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Uber, Down $14 Billion Since Friday, May Drop Even Further

Illustration for article titled Uber, Down $14 Billion Since Friday, May Drop Even Further
Photo: Spencer Platt (Getty)

Outpacing the New York Stock Exchange’s losses on another rocky day of trading, Uber’s disappointing IPO is becoming disastrous, falling an additional 10.8 percent in its second day as a public company.


Uber, which controls the lion’s share of the ride-hailing market in the U.S., rattled investors with a 7.6 percent dip from its $45-per-share debut Friday. As a result of its outsized valuation, that modest drop crowned Uber the worst-performing day one IPO in U.S. stock market history, according to the University of Florida Professor Jay Ritter. It hit the market at a valuation of around $82 billion, and, with today’s losses, sits closer to $68 billion.

Ritter noted that while early investors may still be seeing enormous percentage gains, those that bought in more recently in private rounds or on the open market Friday, Uber’s performance has not been good.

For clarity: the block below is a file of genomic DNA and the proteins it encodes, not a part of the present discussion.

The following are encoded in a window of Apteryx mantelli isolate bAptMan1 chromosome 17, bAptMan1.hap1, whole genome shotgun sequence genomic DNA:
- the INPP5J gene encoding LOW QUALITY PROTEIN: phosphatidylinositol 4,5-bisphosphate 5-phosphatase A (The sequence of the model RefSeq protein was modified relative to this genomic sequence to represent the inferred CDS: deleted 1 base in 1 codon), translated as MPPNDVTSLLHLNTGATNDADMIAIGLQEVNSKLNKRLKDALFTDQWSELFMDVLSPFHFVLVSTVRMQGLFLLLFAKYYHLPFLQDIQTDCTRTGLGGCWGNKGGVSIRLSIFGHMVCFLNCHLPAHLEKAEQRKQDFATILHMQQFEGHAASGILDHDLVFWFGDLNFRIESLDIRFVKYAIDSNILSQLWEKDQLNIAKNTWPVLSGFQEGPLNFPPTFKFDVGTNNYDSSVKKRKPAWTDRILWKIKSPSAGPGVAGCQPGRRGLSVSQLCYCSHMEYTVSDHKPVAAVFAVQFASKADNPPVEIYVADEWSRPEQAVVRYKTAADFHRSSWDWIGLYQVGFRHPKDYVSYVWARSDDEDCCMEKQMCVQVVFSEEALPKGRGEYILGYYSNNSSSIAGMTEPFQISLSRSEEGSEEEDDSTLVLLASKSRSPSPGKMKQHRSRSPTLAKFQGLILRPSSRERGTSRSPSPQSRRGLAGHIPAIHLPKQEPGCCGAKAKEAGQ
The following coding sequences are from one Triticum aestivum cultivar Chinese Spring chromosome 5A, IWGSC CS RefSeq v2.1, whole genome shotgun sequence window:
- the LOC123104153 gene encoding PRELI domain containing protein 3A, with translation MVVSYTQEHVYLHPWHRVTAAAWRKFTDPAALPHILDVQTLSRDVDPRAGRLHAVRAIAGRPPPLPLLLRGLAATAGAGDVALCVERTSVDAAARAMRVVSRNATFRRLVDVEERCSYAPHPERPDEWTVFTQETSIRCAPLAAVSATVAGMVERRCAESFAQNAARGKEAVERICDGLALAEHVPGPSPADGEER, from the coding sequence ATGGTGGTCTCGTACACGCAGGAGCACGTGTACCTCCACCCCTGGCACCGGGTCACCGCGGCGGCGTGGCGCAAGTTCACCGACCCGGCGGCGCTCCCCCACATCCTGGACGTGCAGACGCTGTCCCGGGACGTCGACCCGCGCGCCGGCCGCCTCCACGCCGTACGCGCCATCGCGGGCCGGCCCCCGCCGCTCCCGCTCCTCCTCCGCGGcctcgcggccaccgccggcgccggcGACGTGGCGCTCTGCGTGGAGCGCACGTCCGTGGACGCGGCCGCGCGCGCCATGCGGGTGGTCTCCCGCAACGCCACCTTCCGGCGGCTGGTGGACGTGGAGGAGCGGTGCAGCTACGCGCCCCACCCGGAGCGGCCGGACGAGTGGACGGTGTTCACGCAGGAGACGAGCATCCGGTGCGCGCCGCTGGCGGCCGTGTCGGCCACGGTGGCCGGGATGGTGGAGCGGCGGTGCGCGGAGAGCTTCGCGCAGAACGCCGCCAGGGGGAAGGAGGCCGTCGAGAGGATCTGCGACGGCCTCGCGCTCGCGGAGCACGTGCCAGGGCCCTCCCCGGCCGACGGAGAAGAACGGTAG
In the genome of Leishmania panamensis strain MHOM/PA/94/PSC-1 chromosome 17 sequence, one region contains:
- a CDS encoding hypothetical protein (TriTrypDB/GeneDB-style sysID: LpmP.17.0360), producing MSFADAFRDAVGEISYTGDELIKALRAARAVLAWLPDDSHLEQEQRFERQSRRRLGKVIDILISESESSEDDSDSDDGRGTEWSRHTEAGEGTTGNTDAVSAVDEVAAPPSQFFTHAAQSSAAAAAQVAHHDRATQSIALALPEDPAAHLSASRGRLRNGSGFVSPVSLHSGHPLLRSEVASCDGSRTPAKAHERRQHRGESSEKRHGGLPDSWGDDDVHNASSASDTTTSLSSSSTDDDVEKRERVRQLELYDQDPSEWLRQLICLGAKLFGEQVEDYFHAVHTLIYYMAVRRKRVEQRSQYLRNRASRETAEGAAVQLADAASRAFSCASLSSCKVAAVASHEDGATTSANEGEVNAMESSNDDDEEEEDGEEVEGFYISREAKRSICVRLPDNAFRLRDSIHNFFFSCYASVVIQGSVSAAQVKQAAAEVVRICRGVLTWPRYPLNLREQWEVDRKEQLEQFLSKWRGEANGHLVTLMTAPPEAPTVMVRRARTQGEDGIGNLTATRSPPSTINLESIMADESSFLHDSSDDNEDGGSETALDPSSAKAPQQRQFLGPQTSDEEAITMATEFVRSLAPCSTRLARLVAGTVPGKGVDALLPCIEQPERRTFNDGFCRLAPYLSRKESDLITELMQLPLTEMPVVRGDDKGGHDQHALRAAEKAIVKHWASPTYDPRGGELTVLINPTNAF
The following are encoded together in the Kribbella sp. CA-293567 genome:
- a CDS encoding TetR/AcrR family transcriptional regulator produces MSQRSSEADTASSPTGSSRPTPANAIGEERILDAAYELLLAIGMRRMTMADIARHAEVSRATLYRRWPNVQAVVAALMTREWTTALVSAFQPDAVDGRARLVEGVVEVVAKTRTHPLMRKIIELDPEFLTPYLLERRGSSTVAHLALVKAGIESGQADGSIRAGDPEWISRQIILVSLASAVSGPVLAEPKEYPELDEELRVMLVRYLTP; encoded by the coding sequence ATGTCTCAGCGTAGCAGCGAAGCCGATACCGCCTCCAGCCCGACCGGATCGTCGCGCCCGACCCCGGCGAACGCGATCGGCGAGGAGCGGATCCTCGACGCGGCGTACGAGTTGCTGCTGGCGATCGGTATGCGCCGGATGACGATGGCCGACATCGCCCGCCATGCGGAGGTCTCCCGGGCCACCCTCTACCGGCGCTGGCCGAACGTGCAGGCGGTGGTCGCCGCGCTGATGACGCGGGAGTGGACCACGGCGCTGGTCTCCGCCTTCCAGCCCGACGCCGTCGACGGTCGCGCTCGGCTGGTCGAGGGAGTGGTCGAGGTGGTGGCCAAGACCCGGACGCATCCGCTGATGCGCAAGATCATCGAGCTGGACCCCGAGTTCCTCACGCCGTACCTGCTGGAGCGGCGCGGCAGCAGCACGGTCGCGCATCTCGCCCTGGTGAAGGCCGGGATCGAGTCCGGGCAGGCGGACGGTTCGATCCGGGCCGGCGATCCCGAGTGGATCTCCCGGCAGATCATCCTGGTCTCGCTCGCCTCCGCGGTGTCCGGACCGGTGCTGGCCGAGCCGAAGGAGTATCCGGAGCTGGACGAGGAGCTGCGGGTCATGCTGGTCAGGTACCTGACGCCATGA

He was quick to note that these huge losses and the resulting lower valuation created “more upside potential,” but that he suspects Uber and its key competitor Lyft will “continue to be very volatile” due to “huge amounts of uncertainty about their future profitability,” many of which are based on nothing more than assumptions—the near-term viability of self-driving vehicles for instances.

While day two losses may not tell us much about the overall health of the company, Ritter told Gizmodo that it’s “entirely possible [Uber] will drop further” before it ever rebounds. That reading of the events seems to be shared by CEO Dara Khosrowshahi, who wrote to Uber staff this afternoon that he expects “some tough public market times over the coming months.”

Senior reporter. Tech + labor /// Keybase: Securedrop: http://gmg7jl25ony5g7ws.onion/

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Well, they better pick up the pace on autonomous then. Seriously, why is this taking so long with so many companies working at this? Is it because they’re mostly not working together or using a common platform (I want to say OpenPilot is one)? I know legislation can be slow, but they have enough money, employees, and resources to run the necessary real miles in a month and be finished/ready on their end. While a larger portion of the public than I’d like doesn’t trust it, they don’t have to ride/’drive’ one. The proven safety will still protect them. They can be wary of autonomous vehicles when they’re on a sidewalk in the same way a human driver could hit them.